Honeywell HCM-350 Review
Pros: Dishwasher cleaning, no mineral/moisture accumulation on surfaces
Cons: Fan noise, larger, regular filter replacement required
Our Analysis and Test Results
Like Vicks, the Honeywell company is owned by the Helen of Troy company. Honeywell is well-known for its fans, personal heaters, air filters, and humidifiers, among other household products that make life more comfortable. However, the company also has ties to the aerospace industry and oil and gas. Their Honeywell Home branch is the one most familiar to consumers. Honeywell is a Fortune 500 company with annual revenue that exceeds $40.5 billion in sales each year.
Ease of Cleaning
The 350 is the only option with machine washable parts making it one of the easiest to clean. This unit is top-rack dishwasher safe, which makes routine cleaning a breeze and extremely low maintenance. You still need to refill the water tank and wipe the base clean periodically, but there isn't much else to worry about on a day-to-day basis.
This Honeywell doesn't have any difficult-to-reach areas and small spaces that most of the ultrasonic humidifiers have, and you can easily fit your entire hand into the water tank to clean it by hand. This unit is genuinely no muss, no fuss, and the only option for parents worried about keeping their humidifier clean and free of bacteria, mold, or mineral buildup.
The evaporation technology can't compete with the ultrasonic competition for efficiency or humidity output levels. The housing has a sticker reminding users that mist will not be visible during use, but you can feel the moisture if you leave your hand over the opening for a few minutes. The lack of visible moisture translates to less moisture accumulation on the surrounding furniture, which could be a blessing or must-have for families with nice wood surfaces they don't want to be damaged. Plus, the filter technology means no white dust and mineral droplets in the air. So while it isn't the most effective option, it does have benefits that could be more in line with what you need or want. At an hour of operation, this Honeywell has an output of only about 2/3 the rest of the competition. While this is significantly less, it could be enough for smaller areas. However, it will never have the output or efficiency of the ultrasonic options and is a poor choice for parents who want visible or virtually instant results.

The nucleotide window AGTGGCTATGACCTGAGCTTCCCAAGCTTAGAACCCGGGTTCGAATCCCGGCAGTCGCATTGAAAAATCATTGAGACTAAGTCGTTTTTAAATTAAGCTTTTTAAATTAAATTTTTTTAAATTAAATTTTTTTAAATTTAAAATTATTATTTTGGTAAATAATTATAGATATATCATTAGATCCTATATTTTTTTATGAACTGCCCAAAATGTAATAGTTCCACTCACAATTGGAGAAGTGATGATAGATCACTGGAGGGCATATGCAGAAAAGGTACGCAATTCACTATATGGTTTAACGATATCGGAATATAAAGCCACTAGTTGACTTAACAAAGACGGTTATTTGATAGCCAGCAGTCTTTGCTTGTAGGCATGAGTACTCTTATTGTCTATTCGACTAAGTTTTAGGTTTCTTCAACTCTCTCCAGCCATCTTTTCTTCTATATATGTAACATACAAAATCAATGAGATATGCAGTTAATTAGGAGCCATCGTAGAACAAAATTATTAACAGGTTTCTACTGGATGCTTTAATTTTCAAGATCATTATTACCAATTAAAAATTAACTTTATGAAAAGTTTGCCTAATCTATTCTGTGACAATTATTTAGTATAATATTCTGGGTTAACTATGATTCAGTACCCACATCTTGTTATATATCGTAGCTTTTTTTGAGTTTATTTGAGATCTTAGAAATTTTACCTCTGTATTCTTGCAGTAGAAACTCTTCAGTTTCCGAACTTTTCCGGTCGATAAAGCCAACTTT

By virtue of its fan operation, something not found on the ultrasonic units, the 350 creates significantly more noise than most of the competition. The fan pushes moisture into the air as it crosses the wicking filter, which results in a white noise that increases as the fan speed increases. If your goal is a silent humidifier, this one is sure to disappoint. If you enjoy the white noise and find the sound of a constant fan soothing, then it may not be a problem. During in-home testing, we find the Honeywell's fan noise soothing on the lowest setting and feel some parents and babies will appreciate the benefits of added "white noise." However, on the medium and high settings, the noise made it somewhat harder to sleep and wasn't as soothing to most testers. Some babies may find the sound mimics the noise of the mother's womb, and it is sure to drown out any competing household noises that could keep little ones from drifting off.
Ease of Use
This Honeywell redeems itself somewhat with average ease of use. It has one rotating dial that has three fan settings for various degrees of humidity output. While the dial is easy enough to use, the lack of programmability may leave some parents wanting more. Also, we had some difficulty getting the casing over the wicking filter when it is fully saturated. The unit won't work properly if the filter is squished.
The 350 also has the most significant footprint in our tests and requires more space around the unit, so the intake area isn't blocked. If nursery space is at a premium in your house, this could cause a location problem. This unit would work best on a counter with plenty of extra space or a hard floor (below left).
Finally, the UV light feature designed to reduce bacteria and viruses is non-essential, in our opinion. It claims to kill up to 99.9% of certain bacteria, mold, fungi, and viruses in water after two continuous hours of operation, but we are skeptical. Most tap water is treated to eliminate bugs, and the location of the light only addresses water coming out of the tank. Although all of the water from the reservoir will pass under the UV light once, we are more concerned about the possibility of water sitting in the base for days after the UV light treatment before being soaked up by the filter. The mouth of the tank is wide and easy to fill, and the tank shape sits by itself in the sink without tipping even when full (above right).
— Juliet Spurrier, MD and Bob Wofford